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Smart Shopping: 5 Tricks to Avoid Impulse Buys

We've all done it: splurging on an impulse buy, only to come home to a "what was I thinking?" reality check.

A new survey by Harris Interactive and the National Endowment for Financial Education says a whopping 80% of American adults admit to making impulse purchases in the past year, either for themselves or for their home. Not surprisingly, two-thirds say they later regretted the purchase.

The fact is, the pressure is on when we shop. There are numerous factors at play - from loud, fast music to the beautifully packaged products to attractive smelling fragrances in the store. All excite the dopamine (aka "happiness") levels in the brain and entice us to buy that very chic, but unnecessary leather jacket. We also tend to shop at the last minute, particularly around the holidays, which leaves us with little time to debate whether a purchase is really worth it.

Here are five tips to help you gain control during your next shopping trip.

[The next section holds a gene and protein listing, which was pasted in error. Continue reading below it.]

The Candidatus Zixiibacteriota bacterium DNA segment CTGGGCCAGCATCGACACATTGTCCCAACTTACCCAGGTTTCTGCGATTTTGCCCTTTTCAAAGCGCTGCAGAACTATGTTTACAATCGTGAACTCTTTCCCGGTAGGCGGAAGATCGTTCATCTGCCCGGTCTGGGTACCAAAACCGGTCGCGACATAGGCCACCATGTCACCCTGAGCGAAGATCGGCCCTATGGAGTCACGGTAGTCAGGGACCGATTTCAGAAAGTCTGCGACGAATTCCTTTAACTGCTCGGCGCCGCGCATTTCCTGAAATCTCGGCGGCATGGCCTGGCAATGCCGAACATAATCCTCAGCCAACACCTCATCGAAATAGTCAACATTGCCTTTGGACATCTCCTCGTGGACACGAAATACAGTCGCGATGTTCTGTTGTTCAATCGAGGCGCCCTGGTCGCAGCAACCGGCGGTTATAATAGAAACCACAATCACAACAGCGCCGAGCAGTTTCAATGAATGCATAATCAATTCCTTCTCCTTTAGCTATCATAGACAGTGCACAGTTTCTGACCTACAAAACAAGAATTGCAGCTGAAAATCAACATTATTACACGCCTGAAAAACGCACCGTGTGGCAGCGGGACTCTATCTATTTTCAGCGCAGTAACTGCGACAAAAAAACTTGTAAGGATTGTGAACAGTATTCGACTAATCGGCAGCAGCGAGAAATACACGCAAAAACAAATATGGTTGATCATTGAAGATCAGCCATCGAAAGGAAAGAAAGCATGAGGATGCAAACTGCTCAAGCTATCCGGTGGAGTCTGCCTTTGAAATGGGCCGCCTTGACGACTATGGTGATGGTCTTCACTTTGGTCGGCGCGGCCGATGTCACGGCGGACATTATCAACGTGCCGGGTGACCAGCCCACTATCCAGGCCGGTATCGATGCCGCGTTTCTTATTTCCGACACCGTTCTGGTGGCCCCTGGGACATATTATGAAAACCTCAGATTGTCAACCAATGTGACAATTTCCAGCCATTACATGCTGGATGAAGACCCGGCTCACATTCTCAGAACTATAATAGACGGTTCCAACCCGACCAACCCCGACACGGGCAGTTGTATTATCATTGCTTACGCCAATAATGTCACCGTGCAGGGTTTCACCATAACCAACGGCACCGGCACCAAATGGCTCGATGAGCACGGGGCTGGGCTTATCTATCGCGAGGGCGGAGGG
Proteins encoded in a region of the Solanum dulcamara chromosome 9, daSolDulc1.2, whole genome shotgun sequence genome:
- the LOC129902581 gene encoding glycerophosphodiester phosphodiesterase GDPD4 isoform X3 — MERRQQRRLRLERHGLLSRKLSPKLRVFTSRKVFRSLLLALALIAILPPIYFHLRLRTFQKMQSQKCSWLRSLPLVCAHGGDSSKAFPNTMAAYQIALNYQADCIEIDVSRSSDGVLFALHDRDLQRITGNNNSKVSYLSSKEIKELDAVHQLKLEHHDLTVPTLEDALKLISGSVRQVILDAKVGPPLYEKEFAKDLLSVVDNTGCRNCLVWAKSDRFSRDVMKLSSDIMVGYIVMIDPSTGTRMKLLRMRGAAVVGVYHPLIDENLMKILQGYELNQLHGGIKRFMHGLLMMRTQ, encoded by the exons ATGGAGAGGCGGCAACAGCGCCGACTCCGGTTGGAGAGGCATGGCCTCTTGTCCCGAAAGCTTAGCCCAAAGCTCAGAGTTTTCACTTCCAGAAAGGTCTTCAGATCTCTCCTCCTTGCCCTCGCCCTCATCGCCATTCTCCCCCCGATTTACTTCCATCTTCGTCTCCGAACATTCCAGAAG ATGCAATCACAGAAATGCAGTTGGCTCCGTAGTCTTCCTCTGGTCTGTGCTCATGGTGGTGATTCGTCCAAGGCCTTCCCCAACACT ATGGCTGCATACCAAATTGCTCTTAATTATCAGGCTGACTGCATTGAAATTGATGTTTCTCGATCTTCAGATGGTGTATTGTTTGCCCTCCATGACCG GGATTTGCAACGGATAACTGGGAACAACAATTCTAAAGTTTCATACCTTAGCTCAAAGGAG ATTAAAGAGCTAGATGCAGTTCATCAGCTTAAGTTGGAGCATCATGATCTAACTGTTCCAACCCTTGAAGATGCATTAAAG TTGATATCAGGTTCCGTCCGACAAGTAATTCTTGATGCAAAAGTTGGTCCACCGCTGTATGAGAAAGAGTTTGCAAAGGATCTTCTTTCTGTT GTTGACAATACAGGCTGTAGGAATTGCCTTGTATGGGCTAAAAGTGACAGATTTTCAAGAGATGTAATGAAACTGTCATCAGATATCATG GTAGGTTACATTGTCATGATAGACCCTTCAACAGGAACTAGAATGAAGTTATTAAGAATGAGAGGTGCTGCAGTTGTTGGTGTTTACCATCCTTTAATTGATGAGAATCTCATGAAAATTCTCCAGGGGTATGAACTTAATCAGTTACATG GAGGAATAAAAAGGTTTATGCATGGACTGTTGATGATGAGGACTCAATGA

1. Stick to Your List
When you narrow your options, you simplify the decision making process. Making a shopping list - and sticking to it - can be one of the best ways to avoid impulse shopping. And be specific: Instead of considering all 200 winter coats in the department store, zero in on the few that meet your needs and fall within your budget. Otherwise, you may be tempted to spend more than you should.

2. Get Some Air

Give yourself at least 10 to 15 minutes to disassociate your mind from whatever it is you're considering purchasing, whether you're shopping online or in a store. Put the item in your shopping basket online, or leave it at the sales counter while you take a lap around the mall. Without a sense of urgency or the pressure to buy, you can make a more rational decision.

3. Be Critical

Before you pull out your wallet, ask, "What are the trade-offs?" If you have ample cash in the bank, then you can afford the purchase. But what if buying a new laptop is the difference between going to the Bahamas for spring break or a staycation?

4. Phone a Friend

For big-ticket items, it sometimes helps to grab a second opinion. (And no, the salesperson's doesn't count.) You want to ask someone who understands your goals and can give you honest advice on whether that new sofa is worth the $1,200 price tag.

5. Use Cash

Using cash, rather than a credit card, may seem more painful. But if you can't afford to pay cash, you might not be able to afford your new splurge, period. Actually watching our funds shrinking can be the very wake-up call we need to beat the impulse buy.

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